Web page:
Shipping jobs no way forward for Greece

With another election set to take place this Sunday in Greece, it’s worth having another look at that country’s desperate need to get its public finances in order—and, for purposes of illustration, at one example of the kind of policy that won’t help it turn things around.

The fact that Greece’s main creditors wished to impose certain measures in exchange for yet a third bailout this summer is hardly surprising. Creditors always lend their money on certain conditions, which may vary depending on the perceived financial health of borrowers.

And Greece, to put it mildly, has seen healthier days. Over the past 25 years, the Greek government has registered budgetary deficits averaging 9.5% of GDP—nearly three times the eurozone average.

The cumulative result is that today, the country’s public debt amounts to over 177% of its GDP. This path was clearly unsustainable, and the Greek people are now paying the price for their government’s largesse.

As for the country’s international creditors, they are not, of course, responsible for the choices made by the Greeks. They are, however, responsible for their own decisions to lend to a government that was never willing to reform itself. And some of their latest imposed measures—like higher taxes for Greek shipping—risk doing more harm than good.

The shipping industry is tremendously important to the Greek economy. According to a 2013 Boston Consulting Group report, the Greek-owned fleet ranks first in the world in total capacity with over 4,000 ships, which represents 16% of worldwide cargo capacity.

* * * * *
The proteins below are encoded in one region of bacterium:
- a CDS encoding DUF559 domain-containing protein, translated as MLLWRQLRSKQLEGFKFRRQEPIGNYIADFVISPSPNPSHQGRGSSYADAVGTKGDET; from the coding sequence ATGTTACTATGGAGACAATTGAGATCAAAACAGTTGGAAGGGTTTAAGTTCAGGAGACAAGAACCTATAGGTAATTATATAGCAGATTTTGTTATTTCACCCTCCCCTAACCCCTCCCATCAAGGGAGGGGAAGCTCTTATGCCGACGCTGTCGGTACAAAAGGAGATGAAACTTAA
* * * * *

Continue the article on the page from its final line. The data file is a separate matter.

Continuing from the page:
The sector employs around 165,000 people, representing 3.5% of the country’s total employment, and contributes some $13.4 billion to Greek GDP, or 7% of the economy in 2012.

Up until now, ships flying the Greek flag have enjoyed special fiscal treatment, and were taxed according to their tonnage.

Under the latest agreement between the government and its creditors, though, Greece will be required to phase out this special tax treatment, and the tonnage duty rate will be increased. And from a certain point of view, it may make sense to demand that wealthy shipping magnates pay their fair share.

One problem with this line of thinking, however, is that shipping is a sector that is truly globalized. Ships and corporations can leave their current tax jurisdictions at the drop of a hat, and there is intense competition between countries in terms of providing the best tax incentives for the lucrative shipping business.

Already, several countries are openly courting Greek shipowners in the wake of these announcements: first Cyprus, then Singapore and England, and now Dubai and even Canada’s west coast maritime hub of Vancouver.

Even if relocating were not such a live option for the businesses concerned, the fact is that raising taxes on one of the few sectors in which there is some actual vitality and vigour is the wrong way to jump-start an economy. Yes, the Greek government has to learn to live within its means.

But this “austerity” through higher taxes is just a way to shift the burden of austerity onto taxpayers, which will further depress economic activity that is already moribund.

It is the government itself that needs a strong dose of austerity, which means tightening its own belt—in other words, cutting public spending.

In fairness, the bailout deal also includes some commitments to curtail spending and requirements to simplify the tax code, which are the kinds of measures that Greece needs. But it also contains far too many of these tax increases that risk taking the remaining wind out of the Greek economy’s sails.

Michel Kelly-Gagnon is President and CEO of the Montreal Economic Institute. The views reflected in this column are his own.

* The author wishes to thank Michael Iakovidis, of the Greek Liberal Monitor, for his insights on the Greek shipping industry.

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